In some embodiments, STB 106 includes various resources that assist STB 106 in providing services to users. Referring to an embodiment of STB 106 shown in FIG. 2. STB 106 can include several components including a fixed disk drive 202 that can be used to record content, and a second fixed disk drive 204 that could be used to provide increased storage capacity. A power supply 206 can be connected to a power source and to various components to provide power to those components. STB 106 can also include a first port 218, also referred to as a network port, capable of communicating with first network 104 (see FIG. 1) and a second port 220, also referred to as a communications port, capable of communicating with second network 112 (see FIG. 1).

STB 106 can also include a motherboard 208 that supports various other components. For example, in some embodiments, motherboard 208 can include a tuner 210 that can assist a user in selecting programs. A decoder 212 could be provided to assist in converting images from a digital format to a format suitable for display on a television. In one embodiment, decoder 212 is an MPEG-2 (Motion Picture Experts Group) decoder.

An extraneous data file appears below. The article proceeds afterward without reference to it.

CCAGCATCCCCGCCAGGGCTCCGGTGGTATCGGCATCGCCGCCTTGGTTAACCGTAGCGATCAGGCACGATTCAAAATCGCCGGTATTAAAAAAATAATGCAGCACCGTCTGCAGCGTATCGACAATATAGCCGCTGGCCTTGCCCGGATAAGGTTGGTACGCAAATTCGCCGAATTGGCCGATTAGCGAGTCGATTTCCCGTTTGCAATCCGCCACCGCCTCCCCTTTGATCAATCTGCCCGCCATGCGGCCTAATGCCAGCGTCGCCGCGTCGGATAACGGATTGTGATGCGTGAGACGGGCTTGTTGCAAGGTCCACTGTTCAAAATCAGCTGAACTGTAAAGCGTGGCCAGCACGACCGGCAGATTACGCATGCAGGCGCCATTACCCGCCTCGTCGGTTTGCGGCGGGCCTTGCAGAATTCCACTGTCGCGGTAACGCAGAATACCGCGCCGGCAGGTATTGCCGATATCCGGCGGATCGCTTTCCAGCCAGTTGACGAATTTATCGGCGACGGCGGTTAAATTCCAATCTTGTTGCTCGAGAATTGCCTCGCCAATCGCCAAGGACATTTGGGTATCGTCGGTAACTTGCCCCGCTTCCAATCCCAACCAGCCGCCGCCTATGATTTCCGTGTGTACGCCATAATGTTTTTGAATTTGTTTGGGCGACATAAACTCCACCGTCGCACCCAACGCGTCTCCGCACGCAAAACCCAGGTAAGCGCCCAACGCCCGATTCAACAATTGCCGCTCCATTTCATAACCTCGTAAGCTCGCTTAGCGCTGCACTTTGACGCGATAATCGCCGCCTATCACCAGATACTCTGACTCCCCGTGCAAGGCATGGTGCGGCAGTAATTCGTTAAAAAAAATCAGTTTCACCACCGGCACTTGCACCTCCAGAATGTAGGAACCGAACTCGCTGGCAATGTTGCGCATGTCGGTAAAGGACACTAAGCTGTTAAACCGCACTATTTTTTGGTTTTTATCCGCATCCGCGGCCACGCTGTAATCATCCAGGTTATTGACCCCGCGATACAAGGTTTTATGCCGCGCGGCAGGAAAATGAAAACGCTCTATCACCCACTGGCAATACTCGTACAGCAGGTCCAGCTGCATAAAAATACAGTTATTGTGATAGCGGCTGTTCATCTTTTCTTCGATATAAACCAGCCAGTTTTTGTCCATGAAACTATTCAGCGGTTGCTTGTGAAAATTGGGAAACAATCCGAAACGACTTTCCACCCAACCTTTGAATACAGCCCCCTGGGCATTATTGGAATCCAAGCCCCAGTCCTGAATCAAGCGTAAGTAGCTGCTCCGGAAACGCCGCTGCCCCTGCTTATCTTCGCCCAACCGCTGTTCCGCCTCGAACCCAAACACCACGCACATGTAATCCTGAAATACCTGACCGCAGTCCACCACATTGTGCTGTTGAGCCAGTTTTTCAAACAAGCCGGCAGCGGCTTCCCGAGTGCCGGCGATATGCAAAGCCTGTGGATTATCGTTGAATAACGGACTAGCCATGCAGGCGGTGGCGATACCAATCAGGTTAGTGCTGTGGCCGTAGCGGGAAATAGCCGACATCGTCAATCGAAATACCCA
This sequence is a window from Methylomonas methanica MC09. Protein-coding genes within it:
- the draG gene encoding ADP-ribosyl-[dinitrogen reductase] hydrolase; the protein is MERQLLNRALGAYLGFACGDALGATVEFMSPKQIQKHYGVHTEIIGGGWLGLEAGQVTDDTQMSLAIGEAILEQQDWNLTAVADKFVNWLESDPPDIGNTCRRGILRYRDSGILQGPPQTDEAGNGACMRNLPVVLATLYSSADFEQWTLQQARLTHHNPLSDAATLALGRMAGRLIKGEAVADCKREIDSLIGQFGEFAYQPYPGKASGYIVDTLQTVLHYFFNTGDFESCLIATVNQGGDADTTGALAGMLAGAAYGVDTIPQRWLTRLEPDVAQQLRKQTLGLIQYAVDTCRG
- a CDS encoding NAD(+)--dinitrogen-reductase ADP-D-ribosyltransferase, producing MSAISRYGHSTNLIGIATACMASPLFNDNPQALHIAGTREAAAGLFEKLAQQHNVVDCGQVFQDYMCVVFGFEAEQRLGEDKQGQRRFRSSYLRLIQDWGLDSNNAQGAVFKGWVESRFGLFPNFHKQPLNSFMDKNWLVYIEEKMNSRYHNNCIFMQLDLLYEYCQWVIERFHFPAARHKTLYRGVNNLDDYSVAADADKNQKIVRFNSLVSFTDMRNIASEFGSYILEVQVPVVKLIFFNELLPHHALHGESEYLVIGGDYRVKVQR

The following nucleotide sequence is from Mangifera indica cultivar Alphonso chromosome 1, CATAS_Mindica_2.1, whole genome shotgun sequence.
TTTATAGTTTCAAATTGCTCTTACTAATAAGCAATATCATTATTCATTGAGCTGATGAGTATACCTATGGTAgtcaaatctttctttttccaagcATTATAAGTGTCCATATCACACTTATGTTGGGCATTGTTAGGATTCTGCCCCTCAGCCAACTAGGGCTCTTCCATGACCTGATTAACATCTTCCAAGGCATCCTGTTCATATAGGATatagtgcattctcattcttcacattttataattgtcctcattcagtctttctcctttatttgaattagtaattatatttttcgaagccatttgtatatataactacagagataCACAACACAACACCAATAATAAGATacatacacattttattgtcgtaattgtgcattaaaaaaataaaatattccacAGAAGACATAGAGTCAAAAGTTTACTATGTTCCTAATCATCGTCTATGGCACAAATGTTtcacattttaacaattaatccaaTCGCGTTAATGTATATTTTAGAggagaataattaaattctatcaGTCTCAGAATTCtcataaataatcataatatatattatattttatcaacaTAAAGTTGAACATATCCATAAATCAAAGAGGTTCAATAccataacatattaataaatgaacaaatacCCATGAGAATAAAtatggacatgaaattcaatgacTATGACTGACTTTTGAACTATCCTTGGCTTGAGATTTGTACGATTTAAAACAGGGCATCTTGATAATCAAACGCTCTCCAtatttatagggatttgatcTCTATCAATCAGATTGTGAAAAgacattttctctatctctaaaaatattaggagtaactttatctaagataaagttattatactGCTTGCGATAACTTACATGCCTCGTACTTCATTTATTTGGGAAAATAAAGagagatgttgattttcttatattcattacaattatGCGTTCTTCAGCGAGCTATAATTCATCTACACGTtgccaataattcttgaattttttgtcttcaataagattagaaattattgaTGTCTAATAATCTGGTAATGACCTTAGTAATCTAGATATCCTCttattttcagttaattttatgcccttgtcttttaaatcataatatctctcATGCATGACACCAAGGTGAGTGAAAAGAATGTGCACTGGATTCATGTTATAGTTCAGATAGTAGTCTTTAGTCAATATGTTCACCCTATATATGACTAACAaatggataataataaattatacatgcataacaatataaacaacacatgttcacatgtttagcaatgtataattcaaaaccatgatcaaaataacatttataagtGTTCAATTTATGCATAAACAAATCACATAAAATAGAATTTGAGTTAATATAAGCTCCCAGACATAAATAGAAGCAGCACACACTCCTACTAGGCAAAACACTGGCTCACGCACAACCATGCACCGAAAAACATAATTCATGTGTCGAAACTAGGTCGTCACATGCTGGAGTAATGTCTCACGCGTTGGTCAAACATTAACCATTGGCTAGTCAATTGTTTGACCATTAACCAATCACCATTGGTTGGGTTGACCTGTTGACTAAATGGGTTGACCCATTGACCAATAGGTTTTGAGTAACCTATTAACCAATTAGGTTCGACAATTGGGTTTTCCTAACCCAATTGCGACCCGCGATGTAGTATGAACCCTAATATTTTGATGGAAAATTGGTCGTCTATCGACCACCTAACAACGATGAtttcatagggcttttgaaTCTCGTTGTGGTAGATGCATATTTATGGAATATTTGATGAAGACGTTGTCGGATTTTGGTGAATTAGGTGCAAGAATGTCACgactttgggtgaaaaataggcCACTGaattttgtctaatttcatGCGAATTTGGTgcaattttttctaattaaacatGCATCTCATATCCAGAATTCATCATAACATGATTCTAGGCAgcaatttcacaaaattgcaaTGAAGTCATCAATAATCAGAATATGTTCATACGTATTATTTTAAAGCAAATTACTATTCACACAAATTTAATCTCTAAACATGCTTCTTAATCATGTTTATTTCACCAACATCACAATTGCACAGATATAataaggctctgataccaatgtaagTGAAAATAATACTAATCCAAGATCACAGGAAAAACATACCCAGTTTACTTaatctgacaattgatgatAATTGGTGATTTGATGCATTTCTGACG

A remote resource manager (referred to as “RRM”) 214 could also be associated with STB 106. In some embodiments, RRM 214 is attached to motherboard 208, in other embodiments, RRM 214 is a separate component that is located within or on STB 106 and RRM 214 is in communication with motherboard 208, and in other embodiments, RRM 214 is located outside STB 106 and is either attached or not attached to STB 106, and is in communication with motherboard 208.

RRM 214 is designed to determine resources that are associated with a particular STB. In the embodiment shown in FIG. 2, RRM 214 is located within STB 106 and RRM 214 is designed to determine the resources associated with STB 106. In some embodiments, RRM 214 is designed to determine the resources that are associated with STB 106 at predetermined times, in other embodiments, RRM 214 determines the associated resources in response to a signal. Exactly when RRM 214 determines the nature and quality of the resources associated with STB 106 can be tailored to suit particular preferences and needs.